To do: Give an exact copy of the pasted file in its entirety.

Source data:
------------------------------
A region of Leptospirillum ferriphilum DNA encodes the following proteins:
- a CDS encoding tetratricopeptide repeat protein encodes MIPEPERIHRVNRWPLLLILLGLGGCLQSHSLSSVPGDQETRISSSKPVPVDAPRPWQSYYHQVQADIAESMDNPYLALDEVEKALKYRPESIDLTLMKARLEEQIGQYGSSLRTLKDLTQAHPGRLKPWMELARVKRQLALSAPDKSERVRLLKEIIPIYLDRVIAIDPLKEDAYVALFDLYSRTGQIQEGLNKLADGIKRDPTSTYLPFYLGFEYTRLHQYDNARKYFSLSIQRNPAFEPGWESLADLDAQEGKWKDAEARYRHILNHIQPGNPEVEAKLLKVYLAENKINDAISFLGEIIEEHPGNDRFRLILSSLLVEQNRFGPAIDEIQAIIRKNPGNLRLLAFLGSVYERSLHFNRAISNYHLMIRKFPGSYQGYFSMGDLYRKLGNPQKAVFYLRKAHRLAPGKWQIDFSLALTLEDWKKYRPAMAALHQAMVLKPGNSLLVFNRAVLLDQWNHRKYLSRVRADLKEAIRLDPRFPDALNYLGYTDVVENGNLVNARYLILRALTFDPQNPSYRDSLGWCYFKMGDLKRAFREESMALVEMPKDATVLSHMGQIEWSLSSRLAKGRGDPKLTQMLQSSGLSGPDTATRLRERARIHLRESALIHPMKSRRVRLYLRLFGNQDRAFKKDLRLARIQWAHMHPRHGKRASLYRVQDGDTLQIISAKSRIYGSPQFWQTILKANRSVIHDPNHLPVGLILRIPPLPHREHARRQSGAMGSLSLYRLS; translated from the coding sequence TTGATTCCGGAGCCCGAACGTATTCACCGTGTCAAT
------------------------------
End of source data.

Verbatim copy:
A region of Leptospirillum ferriphilum DNA encodes the following proteins:
- a CDS encoding tetratricopeptide repeat protein encodes MIPEPERIHRVNRWPLLLILLGLGGCLQSHSLSSVPGDQETRISSSKPVPVDAPRPWQSYYHQVQADIAESMDNPYLALDEVEKALKYRPESIDLTLMKARLEEQIGQYGSSLRTLKDLTQAHPGRLKPWMELARVKRQLALSAPDKSERVRLLKEIIPIYLDRVIAIDPLKEDAYVALFDLYSRTGQIQEGLNKLADGIKRDPTSTYLPFYLGFEYTRLHQYDNARKYFSLSIQRNPAFEPGWESLADLDAQEGKWKDAEARYRHILNHIQPGNPEVEAKLLKVYLAENKINDAISFLGEIIEEHPGNDRFRLILSSLLVEQNRFGPAIDEIQAIIRKNPGNLRLLAFLGSVYERSLHFNRAISNYHLMIRKFPGSYQGYFSMGDLYRKLGNPQKAVFYLRKAHRLAPGKWQIDFSLALTLEDWKKYRPAMAALHQAMVLKPGNSLLVFNRAVLLDQWNHRKYLSRVRADLKEAIRLDPRFPDALNYLGYTDVVENGNLVNARYLILRALTFDPQNPSYRDSLGWCYFKMGDLKRAFREESMALVEMPKDATVLSHMGQIEWSLSSRLAKGRGDPKLTQMLQSSGLSGPDTATRLRERARIHLRESALIHPMKSRRVRLYLRLFGNQDRAFKKDLRLARIQWAHMHPRHGKRASLYRVQDGDTLQIISAKSRIYGSPQFWQTILKANRSVIHDPNHLPVGLILRIPPLPHREHARRQSGAMGSLSLYRLS; translated from the coding sequence TTGATTCCGGAGCCCGAACGTATTCACCGTGTCAAT